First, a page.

You are here

Measuring the Glow of Plants from Below
The team's approach using a NASA satellite and high-resolution solar-induced fluorescence measurements (left) provides details along a transect of forests, crops, and urban area from Indiana to suburban Chicago, Illinois.

The Science

In forests, fields and beyond, plants use sunlight and carbon (photosynthesis) to grow and thrive, but our understanding of the process on the global scale is limited. Scientists found a way to measure the gross primary production using satellites and the faint red light given off by plant leaves. A satellite known as Orbiting Carbon Observatory-2 monitored that light and provided detailed information. The team's approach was consistent with similar data from ground measurements and the observed area's gross primary production.

The Impact

Photosynthesis is the foundation of life and civilization on Earth. Yet our current ability to measure photosynthesis at large scales is extremely limited. The team shows that solar-induced fluorescence (the red glow from plant leaves) is a direct proxy of photosynthesis and the relationship is likely consistent across biomes. This research opens up a new direction for photosynthesis observations at multiple scales. It also shows how ground-based observations can be integrated with satellite data to advance insights at local, regional, and global scales. 


Quantifying gross primary production (GPP) remains a major challenge in global carbon cycle research. Space-borne monitoring of solar-induced chlorophyll fluorescence, an integrative photosynthetic signal of molecular origin, can assist in terrestrial GPP monitoring. However, the extent to which SIF tracks spatiotemporal variations in GPP remains unresolved. Orbiting Carbon Observatory-2 (OCO-2)'s solar-induced fluorescence data acquisition and fine spatial resolution permit direct validation against ground and airborne observations. Empirical orthogonal function analysis shows consistent spatiotemporal correspondence between OCO-2 solar-induced fluorescence and GPP globally. A linear relationship between production and fluorescence is also obtained at eddy-flux sites covering diverse biomes, setting the stage for future investigations of the robustness of such a relationship across more biomes. The research team's findings support the central importance of high-quality satellite fluorescence for studying terrestrial carbon cycle dynamics.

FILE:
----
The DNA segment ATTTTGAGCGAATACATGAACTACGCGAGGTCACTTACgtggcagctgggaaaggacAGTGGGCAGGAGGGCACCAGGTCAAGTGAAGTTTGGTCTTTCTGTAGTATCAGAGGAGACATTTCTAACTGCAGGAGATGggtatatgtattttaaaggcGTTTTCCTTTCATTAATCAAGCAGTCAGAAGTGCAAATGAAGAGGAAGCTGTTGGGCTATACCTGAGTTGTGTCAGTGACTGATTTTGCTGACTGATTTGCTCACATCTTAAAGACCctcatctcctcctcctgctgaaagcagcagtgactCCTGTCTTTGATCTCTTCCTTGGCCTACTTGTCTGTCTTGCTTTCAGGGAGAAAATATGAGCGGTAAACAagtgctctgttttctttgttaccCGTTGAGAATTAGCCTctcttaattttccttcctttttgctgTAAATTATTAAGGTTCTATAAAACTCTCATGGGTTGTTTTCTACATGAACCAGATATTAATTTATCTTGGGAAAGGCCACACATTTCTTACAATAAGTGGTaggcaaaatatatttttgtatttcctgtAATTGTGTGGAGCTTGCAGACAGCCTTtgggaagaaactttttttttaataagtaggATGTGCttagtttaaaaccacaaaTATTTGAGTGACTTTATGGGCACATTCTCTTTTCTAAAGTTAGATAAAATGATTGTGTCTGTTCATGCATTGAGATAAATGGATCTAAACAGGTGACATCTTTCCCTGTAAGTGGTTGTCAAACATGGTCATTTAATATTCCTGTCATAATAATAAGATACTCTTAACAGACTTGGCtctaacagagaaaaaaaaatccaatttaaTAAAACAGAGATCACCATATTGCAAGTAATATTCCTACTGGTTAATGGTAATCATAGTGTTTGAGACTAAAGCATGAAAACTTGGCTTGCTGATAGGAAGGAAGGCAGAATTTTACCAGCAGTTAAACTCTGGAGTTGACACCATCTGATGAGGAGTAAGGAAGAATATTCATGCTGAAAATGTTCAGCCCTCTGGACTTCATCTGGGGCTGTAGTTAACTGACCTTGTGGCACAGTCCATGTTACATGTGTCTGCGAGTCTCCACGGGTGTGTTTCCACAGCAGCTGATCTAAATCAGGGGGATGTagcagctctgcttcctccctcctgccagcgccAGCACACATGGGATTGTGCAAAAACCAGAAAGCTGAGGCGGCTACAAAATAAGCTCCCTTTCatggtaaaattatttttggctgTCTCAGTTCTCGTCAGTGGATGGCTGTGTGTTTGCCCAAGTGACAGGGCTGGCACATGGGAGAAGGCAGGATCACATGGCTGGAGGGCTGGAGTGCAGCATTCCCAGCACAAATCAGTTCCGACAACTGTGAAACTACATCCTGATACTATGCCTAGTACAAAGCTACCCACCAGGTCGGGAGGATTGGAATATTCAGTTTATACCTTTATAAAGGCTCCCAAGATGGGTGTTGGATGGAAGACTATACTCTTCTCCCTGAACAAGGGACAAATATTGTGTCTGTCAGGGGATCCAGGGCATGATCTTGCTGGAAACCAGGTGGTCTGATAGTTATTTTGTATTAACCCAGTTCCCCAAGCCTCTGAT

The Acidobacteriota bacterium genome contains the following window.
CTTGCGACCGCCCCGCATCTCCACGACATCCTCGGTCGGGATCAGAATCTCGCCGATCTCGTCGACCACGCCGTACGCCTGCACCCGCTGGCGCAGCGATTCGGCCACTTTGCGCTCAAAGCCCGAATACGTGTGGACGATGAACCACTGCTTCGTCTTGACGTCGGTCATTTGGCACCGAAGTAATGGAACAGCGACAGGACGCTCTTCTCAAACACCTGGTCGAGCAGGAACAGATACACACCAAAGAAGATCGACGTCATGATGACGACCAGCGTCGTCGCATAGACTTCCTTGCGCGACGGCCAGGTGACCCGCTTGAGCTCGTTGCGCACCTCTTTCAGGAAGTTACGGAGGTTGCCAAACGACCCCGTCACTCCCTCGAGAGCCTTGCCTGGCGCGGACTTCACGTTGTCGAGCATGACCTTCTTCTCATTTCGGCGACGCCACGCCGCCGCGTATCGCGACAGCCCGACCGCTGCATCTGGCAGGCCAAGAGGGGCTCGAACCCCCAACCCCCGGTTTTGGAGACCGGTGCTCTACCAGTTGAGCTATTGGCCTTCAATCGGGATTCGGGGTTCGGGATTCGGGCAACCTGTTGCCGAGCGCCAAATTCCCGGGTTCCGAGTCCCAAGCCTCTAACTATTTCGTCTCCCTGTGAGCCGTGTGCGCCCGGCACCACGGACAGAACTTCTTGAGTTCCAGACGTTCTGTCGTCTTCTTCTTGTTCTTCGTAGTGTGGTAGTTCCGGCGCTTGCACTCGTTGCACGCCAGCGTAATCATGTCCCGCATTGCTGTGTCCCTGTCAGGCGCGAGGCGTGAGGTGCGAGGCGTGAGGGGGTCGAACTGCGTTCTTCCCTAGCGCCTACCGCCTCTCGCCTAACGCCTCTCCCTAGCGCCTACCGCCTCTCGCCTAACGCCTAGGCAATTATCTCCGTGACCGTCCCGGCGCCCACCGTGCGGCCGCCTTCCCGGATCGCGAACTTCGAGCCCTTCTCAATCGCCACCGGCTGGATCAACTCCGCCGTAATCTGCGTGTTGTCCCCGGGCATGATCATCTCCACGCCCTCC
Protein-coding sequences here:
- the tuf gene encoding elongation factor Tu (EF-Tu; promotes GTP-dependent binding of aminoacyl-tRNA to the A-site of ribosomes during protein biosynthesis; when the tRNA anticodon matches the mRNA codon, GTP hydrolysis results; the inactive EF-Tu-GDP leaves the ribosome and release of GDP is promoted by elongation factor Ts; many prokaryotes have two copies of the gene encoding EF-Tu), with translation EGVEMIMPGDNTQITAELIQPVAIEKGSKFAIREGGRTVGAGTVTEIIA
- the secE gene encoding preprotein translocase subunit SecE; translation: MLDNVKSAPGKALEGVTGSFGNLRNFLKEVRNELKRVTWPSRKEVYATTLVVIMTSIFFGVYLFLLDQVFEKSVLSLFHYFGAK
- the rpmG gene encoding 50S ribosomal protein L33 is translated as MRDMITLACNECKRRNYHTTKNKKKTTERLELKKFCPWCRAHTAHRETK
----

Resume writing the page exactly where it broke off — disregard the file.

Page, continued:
BER Program Manager
Daniel Stover
Department of Energy, SC-23.1; (301) 903-0289

Principal Investigators
Lianhong Gu
Distinguished Scientist
Oak Ridge National Laboratory; (865) 241-5925

Jeff Wood
Assistant Research Professor
University of Missouri; (573) 883-3295


This research was supported by the National Aeronautics and Space Administration (NASA), the Biological and Environmental Research program in Department of Energy's Office of Science, the Academy of Finland, the European Union, and Oak Ridge National Laboratory.


Y. Sun, C. Frankenberg, J.D. Wood, D.S. Schimel, M. Jung, L. Guanter, D.T. Drewry, M. Verma, A. Porcar-Castell, T.J. Griffis, L. Gu, T.S. Magney, P. Köhler, B. Evans, and K. Yuen, "OCO-2 advances photosynthesis observation from space via solar-induced chlorophyll fluorescenceExternal link." Science 358, 189 (2017). [DOI: 10.1126/science.aam5747]

Highlight Categories

Program: BER, CESD

Performer/Facility: University, DOE Laboratory

Additional: Collaborations, Non-DOE Interagency Collaboration